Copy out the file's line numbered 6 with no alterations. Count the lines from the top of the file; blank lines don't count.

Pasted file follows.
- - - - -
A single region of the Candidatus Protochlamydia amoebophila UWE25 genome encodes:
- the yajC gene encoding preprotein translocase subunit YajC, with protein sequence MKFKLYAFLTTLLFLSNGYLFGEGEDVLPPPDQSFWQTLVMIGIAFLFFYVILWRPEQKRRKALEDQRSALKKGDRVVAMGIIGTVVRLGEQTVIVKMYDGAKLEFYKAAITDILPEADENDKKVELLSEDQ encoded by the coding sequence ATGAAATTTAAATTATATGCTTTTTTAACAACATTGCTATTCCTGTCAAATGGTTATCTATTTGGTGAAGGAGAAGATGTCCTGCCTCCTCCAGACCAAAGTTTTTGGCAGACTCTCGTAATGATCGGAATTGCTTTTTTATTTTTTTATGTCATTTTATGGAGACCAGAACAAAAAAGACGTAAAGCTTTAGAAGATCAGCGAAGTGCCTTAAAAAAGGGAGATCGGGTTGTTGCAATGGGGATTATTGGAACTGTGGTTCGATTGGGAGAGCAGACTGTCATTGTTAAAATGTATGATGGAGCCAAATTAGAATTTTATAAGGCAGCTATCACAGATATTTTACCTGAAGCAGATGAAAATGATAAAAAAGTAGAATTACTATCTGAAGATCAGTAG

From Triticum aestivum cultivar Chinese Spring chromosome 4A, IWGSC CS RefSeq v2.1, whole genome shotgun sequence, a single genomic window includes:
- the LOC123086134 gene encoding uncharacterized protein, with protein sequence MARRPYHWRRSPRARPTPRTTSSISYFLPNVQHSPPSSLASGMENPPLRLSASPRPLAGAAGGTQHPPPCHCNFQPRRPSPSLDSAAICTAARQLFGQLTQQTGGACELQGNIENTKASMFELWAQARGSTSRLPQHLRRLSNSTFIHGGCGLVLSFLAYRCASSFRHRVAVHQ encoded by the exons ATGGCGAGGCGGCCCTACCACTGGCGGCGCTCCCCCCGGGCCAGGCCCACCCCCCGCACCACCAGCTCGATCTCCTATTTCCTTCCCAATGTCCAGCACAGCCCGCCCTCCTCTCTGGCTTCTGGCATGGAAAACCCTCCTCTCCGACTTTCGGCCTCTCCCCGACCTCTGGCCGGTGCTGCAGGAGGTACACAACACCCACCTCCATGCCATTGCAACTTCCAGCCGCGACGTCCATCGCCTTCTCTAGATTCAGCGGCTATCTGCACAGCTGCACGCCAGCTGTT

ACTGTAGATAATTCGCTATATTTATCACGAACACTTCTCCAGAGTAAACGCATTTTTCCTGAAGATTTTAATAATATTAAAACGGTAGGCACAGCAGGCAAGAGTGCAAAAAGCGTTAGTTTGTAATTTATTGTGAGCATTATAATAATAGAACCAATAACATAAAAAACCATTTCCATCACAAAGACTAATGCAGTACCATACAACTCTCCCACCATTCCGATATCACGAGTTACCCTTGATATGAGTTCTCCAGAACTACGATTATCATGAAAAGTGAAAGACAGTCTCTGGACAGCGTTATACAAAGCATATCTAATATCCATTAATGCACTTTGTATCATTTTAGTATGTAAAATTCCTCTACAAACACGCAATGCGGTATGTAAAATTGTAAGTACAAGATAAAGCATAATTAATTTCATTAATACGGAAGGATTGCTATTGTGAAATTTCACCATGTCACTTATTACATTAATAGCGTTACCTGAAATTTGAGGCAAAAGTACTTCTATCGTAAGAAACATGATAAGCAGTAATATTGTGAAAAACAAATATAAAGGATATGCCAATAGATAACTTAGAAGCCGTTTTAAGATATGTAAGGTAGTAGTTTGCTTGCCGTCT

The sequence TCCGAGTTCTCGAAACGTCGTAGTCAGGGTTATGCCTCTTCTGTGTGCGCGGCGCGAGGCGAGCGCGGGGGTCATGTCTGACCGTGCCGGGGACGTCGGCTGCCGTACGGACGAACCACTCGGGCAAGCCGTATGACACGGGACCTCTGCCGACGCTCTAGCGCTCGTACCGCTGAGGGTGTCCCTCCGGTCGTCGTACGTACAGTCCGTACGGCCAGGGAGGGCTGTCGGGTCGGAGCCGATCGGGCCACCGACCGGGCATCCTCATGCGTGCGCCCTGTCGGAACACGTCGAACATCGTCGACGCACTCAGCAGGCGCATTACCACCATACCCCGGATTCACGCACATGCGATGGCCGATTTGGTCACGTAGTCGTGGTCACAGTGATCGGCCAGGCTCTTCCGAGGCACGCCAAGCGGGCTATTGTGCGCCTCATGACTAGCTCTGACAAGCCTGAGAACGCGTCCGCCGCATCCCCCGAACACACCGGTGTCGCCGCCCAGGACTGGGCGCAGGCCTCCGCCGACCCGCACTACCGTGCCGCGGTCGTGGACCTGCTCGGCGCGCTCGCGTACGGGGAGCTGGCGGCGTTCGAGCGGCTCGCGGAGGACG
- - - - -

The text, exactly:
The sequence TCCGAGTTCTCGAAACGTCGTAGTCAGGGTTATGCCTCTTCTGTGTGCGCGGCGCGAGGCGAGCGCGGGGGTCATGTCTGACCGTGCCGGGGACGTCGGCTGCCGTACGGACGAACCACTCGGGCAAGCCGTATGACACGGGACCTCTGCCGACGCTCTAGCGCTCGTACCGCTGAGGGTGTCCCTCCGGTCGTCGTACGTACAGTCCGTACGGCCAGGGAGGGCTGTCGGGTCGGAGCCGATCGGGCCACCGACCGGGCATCCTCATGCGTGCGCCCTGTCGGAACACGTCGAACATCGTCGACGCACTCAGCAGGCGCATTACCACCATACCCCGGATTCACGCACATGCGATGGCCGATTTGGTCACGTAGTCGTGGTCACAGTGATCGGCCAGGCTCTTCCGAGGCACGCCAAGCGGGCTATTGTGCGCCTCATGACTAGCTCTGACAAGCCTGAGAACGCGTCCGCCGCATCCCCCGAACACACCGGTGTCGCCGCCCAGGACTGGGCGCAGGCCTCCGCCGACCCGCACTACCGTGCCGCGGTCGTGGACCTGCTCGGCGCGCTCGCGTACGGGGAGCTGGCGGCGTTCGAGCGGCTCGCGGAGGACG